Normal ageing and reduced systemic BP are associated with reduced intraocular pressure (IOP) in Malay and Indian adults, according to a new study published in the British Journal of Ophthalmology.
Clinically, intraocular pressure (IOP) remains the only proven risk factor for primary open-angle glaucoma (POAG). Increment in IOP may occur in the absence of identified disease as a part of ageing. Recent research suggests there may be ethnic/racial differences in IOP patterns.
Jacqueline Chua and his associates conducted a study to investigate the biological effect of ageing on intraocular pressure (IOP) and risk factors in a population-based cohort study of Malay and Indian adults
The longitudinal research was carried out for 6 years and included 3,188 participants (aged 40-80 yrs), without a history of glaucoma or cataract surgery at baseline.Change in IOP from baseline to 6-year was measured. Association between IOP and systemic factors were assessed using multivariate linear regression models.Blood pressure (BP) was measured with an automatic BP monitor and IOP were obtained by Goldmann applanation tonometry. Main outcome was change in IOP, defined as the difference between the 6-year IOP and the baseline IOP.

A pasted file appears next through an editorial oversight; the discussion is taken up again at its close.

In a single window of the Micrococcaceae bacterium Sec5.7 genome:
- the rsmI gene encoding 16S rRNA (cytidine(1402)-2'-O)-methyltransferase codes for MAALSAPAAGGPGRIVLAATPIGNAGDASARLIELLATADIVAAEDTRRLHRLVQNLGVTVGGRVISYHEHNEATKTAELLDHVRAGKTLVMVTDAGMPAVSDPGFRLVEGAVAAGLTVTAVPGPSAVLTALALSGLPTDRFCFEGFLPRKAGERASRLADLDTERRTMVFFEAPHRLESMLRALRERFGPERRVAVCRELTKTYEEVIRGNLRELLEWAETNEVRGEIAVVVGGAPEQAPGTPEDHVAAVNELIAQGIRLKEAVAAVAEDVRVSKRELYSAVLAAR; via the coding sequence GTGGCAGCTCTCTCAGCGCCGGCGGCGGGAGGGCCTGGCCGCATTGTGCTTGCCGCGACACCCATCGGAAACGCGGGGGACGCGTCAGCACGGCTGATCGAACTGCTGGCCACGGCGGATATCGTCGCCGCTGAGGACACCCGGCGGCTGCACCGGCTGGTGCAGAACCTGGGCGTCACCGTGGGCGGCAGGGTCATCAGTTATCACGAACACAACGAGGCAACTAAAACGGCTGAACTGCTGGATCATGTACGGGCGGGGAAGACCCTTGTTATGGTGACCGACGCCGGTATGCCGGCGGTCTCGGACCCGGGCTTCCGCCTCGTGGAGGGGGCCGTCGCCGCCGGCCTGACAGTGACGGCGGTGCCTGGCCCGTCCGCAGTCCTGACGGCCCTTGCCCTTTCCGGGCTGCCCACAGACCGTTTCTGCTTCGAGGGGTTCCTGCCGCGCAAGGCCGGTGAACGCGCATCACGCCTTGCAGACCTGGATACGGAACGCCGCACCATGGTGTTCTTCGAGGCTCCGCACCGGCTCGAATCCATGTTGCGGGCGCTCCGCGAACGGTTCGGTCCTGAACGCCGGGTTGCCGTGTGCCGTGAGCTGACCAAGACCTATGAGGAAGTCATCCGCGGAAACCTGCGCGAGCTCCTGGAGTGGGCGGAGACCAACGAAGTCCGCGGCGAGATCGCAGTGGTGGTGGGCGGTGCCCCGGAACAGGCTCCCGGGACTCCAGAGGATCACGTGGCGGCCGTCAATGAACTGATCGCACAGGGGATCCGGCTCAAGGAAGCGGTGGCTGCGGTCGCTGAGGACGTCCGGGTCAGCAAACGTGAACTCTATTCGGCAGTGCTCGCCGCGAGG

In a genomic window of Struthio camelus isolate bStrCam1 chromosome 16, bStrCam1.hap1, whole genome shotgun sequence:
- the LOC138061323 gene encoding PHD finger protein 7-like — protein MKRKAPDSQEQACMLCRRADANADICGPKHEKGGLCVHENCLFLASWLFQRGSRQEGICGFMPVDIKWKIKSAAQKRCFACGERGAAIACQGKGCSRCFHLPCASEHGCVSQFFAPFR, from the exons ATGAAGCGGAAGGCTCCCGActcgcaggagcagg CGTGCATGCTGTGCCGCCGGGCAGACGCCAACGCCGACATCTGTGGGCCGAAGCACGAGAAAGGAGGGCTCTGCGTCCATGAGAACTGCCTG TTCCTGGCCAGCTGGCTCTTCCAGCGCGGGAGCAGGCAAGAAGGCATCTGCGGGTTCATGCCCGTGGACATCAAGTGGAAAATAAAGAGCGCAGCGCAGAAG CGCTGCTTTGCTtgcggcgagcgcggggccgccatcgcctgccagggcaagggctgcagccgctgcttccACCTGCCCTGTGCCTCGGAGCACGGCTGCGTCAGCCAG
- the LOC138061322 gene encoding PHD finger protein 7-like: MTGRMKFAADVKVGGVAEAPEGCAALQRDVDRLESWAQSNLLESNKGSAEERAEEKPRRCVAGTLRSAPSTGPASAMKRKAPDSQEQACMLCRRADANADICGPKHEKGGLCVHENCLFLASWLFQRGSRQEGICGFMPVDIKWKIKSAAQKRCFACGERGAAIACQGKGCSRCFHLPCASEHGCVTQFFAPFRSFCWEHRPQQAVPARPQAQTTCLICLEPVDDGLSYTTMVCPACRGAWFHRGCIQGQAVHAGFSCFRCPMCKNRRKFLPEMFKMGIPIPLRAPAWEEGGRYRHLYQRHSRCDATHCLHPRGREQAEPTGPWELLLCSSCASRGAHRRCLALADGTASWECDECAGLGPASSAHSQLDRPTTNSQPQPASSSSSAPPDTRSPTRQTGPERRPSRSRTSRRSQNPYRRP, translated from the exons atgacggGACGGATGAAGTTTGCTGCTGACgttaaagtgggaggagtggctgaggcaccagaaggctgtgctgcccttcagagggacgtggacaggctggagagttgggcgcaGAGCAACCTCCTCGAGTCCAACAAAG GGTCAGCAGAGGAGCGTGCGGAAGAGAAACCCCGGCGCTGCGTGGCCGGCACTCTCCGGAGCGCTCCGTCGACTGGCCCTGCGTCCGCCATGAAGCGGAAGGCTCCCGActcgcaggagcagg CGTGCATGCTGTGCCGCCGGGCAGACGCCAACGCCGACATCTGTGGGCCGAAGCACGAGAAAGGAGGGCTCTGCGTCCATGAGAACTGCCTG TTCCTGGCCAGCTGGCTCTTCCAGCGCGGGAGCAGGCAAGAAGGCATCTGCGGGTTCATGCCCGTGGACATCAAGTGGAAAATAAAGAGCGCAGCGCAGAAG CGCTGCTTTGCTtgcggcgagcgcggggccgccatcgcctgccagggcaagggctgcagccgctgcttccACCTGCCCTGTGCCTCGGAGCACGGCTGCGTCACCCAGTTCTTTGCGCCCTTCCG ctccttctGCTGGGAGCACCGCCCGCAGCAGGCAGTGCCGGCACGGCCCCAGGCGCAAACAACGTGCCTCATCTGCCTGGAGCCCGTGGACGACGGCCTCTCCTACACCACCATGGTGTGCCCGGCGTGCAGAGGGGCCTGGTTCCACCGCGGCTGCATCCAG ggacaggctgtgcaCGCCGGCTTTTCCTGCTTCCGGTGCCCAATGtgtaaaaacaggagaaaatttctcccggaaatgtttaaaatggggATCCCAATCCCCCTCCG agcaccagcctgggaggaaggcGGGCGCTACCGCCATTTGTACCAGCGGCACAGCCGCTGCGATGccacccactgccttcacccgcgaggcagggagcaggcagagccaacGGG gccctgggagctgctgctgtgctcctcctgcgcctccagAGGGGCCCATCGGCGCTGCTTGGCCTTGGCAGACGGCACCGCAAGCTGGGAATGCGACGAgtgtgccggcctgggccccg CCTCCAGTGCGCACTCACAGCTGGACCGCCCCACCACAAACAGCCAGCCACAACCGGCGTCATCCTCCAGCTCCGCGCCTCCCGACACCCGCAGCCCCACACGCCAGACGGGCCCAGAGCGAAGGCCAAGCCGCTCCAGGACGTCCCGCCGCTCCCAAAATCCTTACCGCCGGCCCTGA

The study found that after 6 years of follow-up, normal ageing is associated with a reduced IOP, while individuals who were women of Indian ethnicity, with diabetes, those having higher BMI and greater change in systolic and diastolic BP are associated with greater change in IOP in Malay and Indian populations. Lower IOP was found in participants taking β-blockers .
The study concluded that changes in IOP are directly and significantly associated with changes in systemic BP. High IOP is a risk factor for glaucoma, hence it’s important to control hypertension in older adults where hypertension and glaucoma incidences are on a rise.
The study was published in the British Journal Of Opthalmology.
For more reference log on to: http://dx.doi.org/10.1136/bjophthalmol-2018-311897